Sagunto Cavalry Regiment
Alcantara Cavalry Regiment

Map to illustrate the movements of the Alacantara Regiment
Following the defeat of the Vanguard Division of the Army of the Centre in January 1809 at the Battle of Ucles, commanded by General Venegas, Infantado was relieved of command and General Venegas assumed command of the newly formed Army of La Mancha that continued to be a threat to the southern approaches to Madrid going into the summer of 1809 leading up to the Talavera campaign.

At some stage the Alcantara Regiment was transferred to the Army of Estremadura under General Cuesta where it was part of the 2nd Cavalry Division in the July.

Venegas's Army of La Mancha (or Army of the Centre) l6th June l809
3rd Division: Mariscal de camp D.Pedro Grimarest
2/de Jaen Infantry Regiment (985)
Ecija Infantry Regiment (902)
2/Cordoba Infantry Regiment (849)
Bailen Infantry Regiment (l,l2l)
l/Reales Guardias Infantry Regiment (663)
Alpujarras Infantry Regiment (579)
Velez Malaga Infantry Regiment (445)
Farnesio Cavalry Regiment (404)
Santiago Cavalry Regiment (295)
Alcantara Cavalry Regiment (343)
Principe Cavalry Regiment (324)
3 8pdr, 2 4pdrs & 2 7pdr howitzers

My Alcantara Regiment are composed of figures from AB supplied by Fighting 15s and are the third regiment completed as part of 2nd Cavalry Division.

Next time we will look at the first of the two dragoon regiments, namely the Pavia Regiment, but before that we will have some more 28mm Dark Ages.

References consulted:
Napoleonic Armies - Ray Johnson
The Armies of Spain and Portugal - Nafziger
History of the Peninsular War - Sir Charles Oman
The Spanish Army of the Napoleonic Wars(2) Chartand & Younghusband (Osprey Men at Arms)

Monday, 10 October 2016

Augustus to Aurelian - Second Play-Test, Addendum

As a follow up to the play-test of Augustus to Aurelian, Mr Steve and myself ran this weekend at the DWG, I thought you might be amused to see the lengths we here on JJ's Wargames will go to to add just those extra touches of detail that just make the games we play and report on that bit more special.

Mr Steve went the extra mile to get these 15mm legionary command stands ready for the game and dug out his "fly's eyelash" detailing brush to add the Latin script to his standards. Frankly I am amazed considering his age and declining eyesight that he managed this degree of detail, but here on JJ's we like to encourage having fun with the brush and the extra touches that bring a period to life.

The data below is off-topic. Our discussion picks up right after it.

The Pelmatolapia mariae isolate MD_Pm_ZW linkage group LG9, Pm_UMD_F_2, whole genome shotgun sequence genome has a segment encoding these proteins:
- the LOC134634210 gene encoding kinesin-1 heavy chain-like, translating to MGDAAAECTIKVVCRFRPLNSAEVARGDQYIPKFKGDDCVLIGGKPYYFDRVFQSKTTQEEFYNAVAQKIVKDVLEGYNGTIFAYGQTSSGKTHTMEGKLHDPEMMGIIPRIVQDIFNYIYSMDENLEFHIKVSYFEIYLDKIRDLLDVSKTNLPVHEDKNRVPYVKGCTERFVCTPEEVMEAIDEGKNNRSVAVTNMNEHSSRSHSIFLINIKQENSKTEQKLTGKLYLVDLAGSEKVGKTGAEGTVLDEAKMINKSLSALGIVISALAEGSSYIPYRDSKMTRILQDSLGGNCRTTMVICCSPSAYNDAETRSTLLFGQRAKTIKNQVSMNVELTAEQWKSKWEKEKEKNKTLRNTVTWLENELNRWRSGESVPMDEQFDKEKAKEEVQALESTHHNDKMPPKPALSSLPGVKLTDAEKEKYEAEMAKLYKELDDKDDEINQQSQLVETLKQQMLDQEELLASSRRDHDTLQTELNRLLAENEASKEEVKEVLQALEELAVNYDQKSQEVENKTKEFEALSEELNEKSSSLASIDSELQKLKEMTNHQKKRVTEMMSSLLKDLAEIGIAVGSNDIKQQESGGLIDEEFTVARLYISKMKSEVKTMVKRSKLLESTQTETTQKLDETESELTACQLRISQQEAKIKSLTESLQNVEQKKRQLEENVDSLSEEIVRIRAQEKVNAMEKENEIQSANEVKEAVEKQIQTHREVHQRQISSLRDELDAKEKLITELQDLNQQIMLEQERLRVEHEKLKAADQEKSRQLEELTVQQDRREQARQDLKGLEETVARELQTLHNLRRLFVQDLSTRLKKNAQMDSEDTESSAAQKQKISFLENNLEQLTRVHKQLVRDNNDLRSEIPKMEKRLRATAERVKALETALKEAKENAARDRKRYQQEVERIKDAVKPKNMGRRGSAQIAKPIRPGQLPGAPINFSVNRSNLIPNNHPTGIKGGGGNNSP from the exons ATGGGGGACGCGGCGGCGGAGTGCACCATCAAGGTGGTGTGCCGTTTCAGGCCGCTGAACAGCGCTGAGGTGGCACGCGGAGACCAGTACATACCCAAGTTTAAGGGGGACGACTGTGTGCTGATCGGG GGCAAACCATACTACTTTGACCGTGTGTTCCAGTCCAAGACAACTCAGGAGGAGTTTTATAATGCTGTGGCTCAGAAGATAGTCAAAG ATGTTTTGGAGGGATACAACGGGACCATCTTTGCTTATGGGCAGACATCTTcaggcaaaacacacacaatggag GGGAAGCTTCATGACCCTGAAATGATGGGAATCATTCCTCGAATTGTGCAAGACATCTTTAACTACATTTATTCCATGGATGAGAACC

So the first standard is carried by Legio I "JJ Bellum Ludos"

Ably supported by Legio II "MR Stephanus"

I'll leave it to you Latin scholars to decipher, but I am reliably informed that these are two of the earliest Legions to appear on the Republican order of battle.

The new standards obviously had a positive effect on the Romans, if the way they ripped on in amongst the Germans is anything to go by. Nice one Steve.

Sunday, 9 October 2016

Augustus to Aurelian - Second Play-Test

It's October and I haven't posted this month! Sorry about that but life has taken over with trips abroad and extra time needed with the day job.

So just to let you know that wargaming is still front and centre I am highlighting a post I have done on the Devon Wargames Group blog page covering a game we played yesterday which was the second play test of 'Augustus to Aurelian' the ancients rule set by Phil Hendry.

With the Dacian Wars collection moving nearer to the front of the queue I was keen to have another go with the rules and using a scenario put together by Phil Hendry, but with a few home brewed changes. As you will see, we had a very good game at the club.

I really like these rules and with some changes made in basing my units started with the last unit of auxiliaries featured I am really looking forward to getting stuck into this project.

So if you would like to know more about yesterdays game and my thoughts, just follow the link to the DWG bog page.

Next up, back to the Spanish cavalry with the Alcantara Regiment.